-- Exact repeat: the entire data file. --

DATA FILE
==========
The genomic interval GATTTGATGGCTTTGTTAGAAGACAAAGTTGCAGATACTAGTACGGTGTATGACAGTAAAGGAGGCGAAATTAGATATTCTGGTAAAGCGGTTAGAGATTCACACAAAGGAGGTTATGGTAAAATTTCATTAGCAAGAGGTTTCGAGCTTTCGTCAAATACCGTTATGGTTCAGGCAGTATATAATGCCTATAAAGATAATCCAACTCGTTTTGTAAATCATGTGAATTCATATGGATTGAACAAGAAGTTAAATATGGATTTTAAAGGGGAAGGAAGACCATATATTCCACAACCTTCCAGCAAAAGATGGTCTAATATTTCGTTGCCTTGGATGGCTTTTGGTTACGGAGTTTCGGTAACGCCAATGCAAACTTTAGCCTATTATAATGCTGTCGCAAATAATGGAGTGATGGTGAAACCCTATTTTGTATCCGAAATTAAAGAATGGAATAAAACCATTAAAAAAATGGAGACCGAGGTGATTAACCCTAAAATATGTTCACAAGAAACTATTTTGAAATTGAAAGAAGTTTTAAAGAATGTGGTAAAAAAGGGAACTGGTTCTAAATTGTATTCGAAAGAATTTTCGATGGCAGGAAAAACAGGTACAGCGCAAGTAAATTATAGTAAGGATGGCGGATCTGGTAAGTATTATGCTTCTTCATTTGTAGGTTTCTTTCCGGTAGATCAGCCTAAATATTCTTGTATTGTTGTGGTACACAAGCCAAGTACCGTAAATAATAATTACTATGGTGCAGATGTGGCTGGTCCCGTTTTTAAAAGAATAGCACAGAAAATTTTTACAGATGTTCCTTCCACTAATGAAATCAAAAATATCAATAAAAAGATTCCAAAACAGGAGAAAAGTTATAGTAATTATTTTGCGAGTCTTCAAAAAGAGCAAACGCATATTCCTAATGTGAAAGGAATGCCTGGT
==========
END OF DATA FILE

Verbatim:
The genomic interval GATTTGATGGCTTTGTTAGAAGACAAAGTTGCAGATACTAGTACGGTGTATGACAGTAAAGGAGGCGAAATTAGATATTCTGGTAAAGCGGTTAGAGATTCACACAAAGGAGGTTATGGTAAAATTTCATTAGCAAGAGGTTTCGAGCTTTCGTCAAATACCGTTATGGTTCAGGCAGTATATAATGCCTATAAAGATAATCCAACTCGTTTTGTAAATCATGTGAATTCATATGGATTGAACAAGAAGTTAAATATGGATTTTAAAGGGGAAGGAAGACCATATATTCCACAACCTTCCAGCAAAAGATGGTCTAATATTTCGTTGCCTTGGATGGCTTTTGGTTACGGAGTTTCGGTAACGCCAATGCAAACTTTAGCCTATTATAATGCTGTCGCAAATAATGGAGTGATGGTGAAACCCTATTTTGTATCCGAAATTAAAGAATGGAATAAAACCATTAAAAAAATGGAGACCGAGGTGATTAACCCTAAAATATGTTCACAAGAAACTATTTTGAAATTGAAAGAAGTTTTAAAGAATGTGGTAAAAAAGGGAACTGGTTCTAAATTGTATTCGAAAGAATTTTCGATGGCAGGAAAAACAGGTACAGCGCAAGTAAATTATAGTAAGGATGGCGGATCTGGTAAGTATTATGCTTCTTCATTTGTAGGTTTCTTTCCGGTAGATCAGCCTAAATATTCTTGTATTGTTGTGGTACACAAGCCAAGTACCGTAAATAATAATTACTATGGTGCAGATGTGGCTGGTCCCGTTTTTAAAAGAATAGCACAGAAAATTTTTACAGATGTTCCTTCCACTAATGAAATCAAAAATATCAATAAAAAGATTCCAAAACAGGAGAAAAGTTATAGTAATTATTTTGCGAGTCTTCAAAAAGAGCAAACGCATATTCCTAATGTGAAAGGAATGCCTGGT